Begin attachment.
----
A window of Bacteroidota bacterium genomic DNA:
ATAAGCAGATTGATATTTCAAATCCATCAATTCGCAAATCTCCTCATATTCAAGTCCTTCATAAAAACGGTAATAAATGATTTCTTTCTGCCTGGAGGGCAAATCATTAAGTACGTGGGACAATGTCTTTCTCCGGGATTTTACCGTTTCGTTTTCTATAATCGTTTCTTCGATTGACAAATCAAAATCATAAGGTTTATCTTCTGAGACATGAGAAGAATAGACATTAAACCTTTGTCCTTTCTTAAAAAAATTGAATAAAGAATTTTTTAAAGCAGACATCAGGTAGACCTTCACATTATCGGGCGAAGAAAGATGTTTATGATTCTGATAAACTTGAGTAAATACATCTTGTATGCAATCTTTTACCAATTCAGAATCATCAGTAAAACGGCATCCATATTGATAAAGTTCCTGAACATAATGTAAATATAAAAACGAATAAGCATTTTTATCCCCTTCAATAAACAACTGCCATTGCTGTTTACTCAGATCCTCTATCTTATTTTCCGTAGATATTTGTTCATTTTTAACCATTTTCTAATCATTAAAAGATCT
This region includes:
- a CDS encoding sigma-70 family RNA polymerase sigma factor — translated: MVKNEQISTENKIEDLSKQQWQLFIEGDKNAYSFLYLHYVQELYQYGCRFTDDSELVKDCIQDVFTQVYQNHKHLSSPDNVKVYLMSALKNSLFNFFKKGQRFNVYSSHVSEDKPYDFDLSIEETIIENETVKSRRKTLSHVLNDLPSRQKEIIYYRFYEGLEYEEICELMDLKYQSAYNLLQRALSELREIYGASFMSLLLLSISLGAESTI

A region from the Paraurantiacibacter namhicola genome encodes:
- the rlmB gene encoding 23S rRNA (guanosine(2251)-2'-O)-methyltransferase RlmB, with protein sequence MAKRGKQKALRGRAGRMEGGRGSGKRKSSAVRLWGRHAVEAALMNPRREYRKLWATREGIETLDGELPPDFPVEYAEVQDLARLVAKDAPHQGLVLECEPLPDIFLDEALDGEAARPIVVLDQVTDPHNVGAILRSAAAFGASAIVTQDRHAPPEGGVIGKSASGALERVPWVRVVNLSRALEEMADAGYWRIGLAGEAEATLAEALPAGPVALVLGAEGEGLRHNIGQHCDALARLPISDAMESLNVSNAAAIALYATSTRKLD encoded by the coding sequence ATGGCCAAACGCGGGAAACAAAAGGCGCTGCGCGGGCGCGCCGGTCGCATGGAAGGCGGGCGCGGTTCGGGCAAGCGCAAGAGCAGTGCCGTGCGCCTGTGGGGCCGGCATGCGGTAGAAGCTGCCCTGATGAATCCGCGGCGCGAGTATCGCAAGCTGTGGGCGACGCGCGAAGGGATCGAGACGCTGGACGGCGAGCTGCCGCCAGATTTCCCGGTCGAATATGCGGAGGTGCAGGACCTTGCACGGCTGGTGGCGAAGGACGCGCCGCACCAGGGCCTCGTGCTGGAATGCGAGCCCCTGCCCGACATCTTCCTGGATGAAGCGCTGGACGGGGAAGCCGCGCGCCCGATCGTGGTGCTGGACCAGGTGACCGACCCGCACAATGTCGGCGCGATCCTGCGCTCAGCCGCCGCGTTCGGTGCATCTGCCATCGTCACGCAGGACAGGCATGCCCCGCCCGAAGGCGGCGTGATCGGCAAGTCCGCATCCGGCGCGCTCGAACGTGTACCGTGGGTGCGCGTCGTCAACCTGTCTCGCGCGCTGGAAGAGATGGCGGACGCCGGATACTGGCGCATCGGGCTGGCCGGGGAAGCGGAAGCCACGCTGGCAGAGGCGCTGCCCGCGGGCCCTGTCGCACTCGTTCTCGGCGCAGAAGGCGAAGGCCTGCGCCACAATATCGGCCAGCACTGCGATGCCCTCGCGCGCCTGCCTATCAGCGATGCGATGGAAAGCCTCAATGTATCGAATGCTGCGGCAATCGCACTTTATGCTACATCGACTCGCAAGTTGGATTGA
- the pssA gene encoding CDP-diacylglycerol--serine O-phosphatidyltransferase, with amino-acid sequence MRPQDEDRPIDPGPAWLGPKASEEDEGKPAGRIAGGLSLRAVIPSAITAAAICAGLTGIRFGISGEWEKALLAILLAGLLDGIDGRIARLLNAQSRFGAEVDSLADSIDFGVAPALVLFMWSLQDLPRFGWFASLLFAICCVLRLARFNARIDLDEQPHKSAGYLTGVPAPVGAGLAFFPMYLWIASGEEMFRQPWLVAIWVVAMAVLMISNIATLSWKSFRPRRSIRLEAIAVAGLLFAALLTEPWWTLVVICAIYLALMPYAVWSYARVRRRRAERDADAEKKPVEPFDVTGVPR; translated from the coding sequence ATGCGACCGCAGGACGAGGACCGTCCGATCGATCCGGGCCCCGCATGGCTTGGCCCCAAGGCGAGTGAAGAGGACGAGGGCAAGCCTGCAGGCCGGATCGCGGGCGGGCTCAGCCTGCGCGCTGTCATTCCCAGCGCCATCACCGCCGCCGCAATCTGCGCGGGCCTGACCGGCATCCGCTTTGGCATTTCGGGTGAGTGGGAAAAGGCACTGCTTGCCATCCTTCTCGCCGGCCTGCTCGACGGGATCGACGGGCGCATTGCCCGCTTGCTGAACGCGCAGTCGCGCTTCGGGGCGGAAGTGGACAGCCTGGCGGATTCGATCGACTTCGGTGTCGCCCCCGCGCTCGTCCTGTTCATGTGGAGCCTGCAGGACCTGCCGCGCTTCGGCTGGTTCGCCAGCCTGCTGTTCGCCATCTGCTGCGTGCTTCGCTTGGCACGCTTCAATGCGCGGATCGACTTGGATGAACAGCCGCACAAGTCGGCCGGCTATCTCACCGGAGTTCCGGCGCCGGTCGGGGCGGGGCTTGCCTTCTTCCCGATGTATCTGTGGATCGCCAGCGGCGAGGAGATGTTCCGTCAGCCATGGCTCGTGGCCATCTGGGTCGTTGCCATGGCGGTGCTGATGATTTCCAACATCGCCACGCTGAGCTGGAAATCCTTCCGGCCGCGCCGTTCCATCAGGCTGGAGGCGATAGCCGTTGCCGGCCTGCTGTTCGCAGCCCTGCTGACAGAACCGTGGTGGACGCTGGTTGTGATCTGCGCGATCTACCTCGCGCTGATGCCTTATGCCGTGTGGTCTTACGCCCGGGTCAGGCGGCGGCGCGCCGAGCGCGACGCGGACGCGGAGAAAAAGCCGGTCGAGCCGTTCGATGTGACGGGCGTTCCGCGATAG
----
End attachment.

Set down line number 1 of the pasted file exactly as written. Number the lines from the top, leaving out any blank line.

A window of Bacteroidota bacterium genomic DNA: